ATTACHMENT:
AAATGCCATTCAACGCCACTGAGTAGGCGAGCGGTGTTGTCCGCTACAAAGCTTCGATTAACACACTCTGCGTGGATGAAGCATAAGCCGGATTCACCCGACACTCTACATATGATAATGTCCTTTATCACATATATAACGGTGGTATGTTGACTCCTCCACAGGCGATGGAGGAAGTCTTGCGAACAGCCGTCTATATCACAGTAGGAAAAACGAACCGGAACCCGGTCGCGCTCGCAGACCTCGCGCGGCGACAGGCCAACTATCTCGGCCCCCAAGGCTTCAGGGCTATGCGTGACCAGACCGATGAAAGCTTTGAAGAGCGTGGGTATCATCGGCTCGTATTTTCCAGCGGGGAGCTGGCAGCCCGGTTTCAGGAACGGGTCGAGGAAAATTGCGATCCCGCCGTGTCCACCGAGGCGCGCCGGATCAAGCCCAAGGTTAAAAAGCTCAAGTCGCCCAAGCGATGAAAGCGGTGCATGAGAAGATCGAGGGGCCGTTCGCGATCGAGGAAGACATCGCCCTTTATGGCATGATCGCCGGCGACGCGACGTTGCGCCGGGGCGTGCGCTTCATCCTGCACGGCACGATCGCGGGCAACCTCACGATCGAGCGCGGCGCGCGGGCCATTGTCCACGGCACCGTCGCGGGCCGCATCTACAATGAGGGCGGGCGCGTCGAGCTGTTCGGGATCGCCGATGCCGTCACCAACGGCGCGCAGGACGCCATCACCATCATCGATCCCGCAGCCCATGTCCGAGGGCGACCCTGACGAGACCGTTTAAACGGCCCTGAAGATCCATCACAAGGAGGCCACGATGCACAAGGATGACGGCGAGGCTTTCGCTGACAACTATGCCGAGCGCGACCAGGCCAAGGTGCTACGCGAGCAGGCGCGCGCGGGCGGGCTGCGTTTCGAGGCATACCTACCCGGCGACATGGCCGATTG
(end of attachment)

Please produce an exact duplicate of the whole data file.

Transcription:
AAATGCCATTCAACGCCACTGAGTAGGCGAGCGGTGTTGTCCGCTACAAAGCTTCGATTAACACACTCTGCGTGGATGAAGCATAAGCCGGATTCACCCGACACTCTACATATGATAATGTCCTTTATCACATATATAACGGTGGTATGTTGACTCCTCCACAGGCGATGGAGGAAGTCTTGCGAACAGCCGTCTATATCACAGTAGGAAAAACGAACCGGAACCCGGTCGCGCTCGCAGACCTCGCGCGGCGACAGGCCAACTATCTCGGCCCCCAAGGCTTCAGGGCTATGCGTGACCAGACCGATGAAAGCTTTGAAGAGCGTGGGTATCATCGGCTCGTATTTTCCAGCGGGGAGCTGGCAGCCCGGTTTCAGGAACGGGTCGAGGAAAATTGCGATCCCGCCGTGTCCACCGAGGCGCGCCGGATCAAGCCCAAGGTTAAAAAGCTCAAGTCGCCCAAGCGATGAAAGCGGTGCATGAGAAGATCGAGGGGCCGTTCGCGATCGAGGAAGACATCGCCCTTTATGGCATGATCGCCGGCGACGCGACGTTGCGCCGGGGCGTGCGCTTCATCCTGCACGGCACGATCGCGGGCAACCTCACGATCGAGCGCGGCGCGCGGGCCATTGTCCACGGCACCGTCGCGGGCCGCATCTACAATGAGGGCGGGCGCGTCGAGCTGTTCGGGATCGCCGATGCCGTCACCAACGGCGCGCAGGACGCCATCACCATCATCGATCCCGCAGCCCATGTCCGAGGGCGACCCTGACGAGACCGTTTAAACGGCCCTGAAGATCCATCACAAGGAGGCCACGATGCACAAGGATGACGGCGAGGCTTTCGCTGACAACTATGCCGAGCGCGACCAGGCCAAGGTGCTACGCGAGCAGGCGCGCGCGGGCGGGCTGCGTTTCGAGGCATACCTACCCGGCGACATGGCCGATTG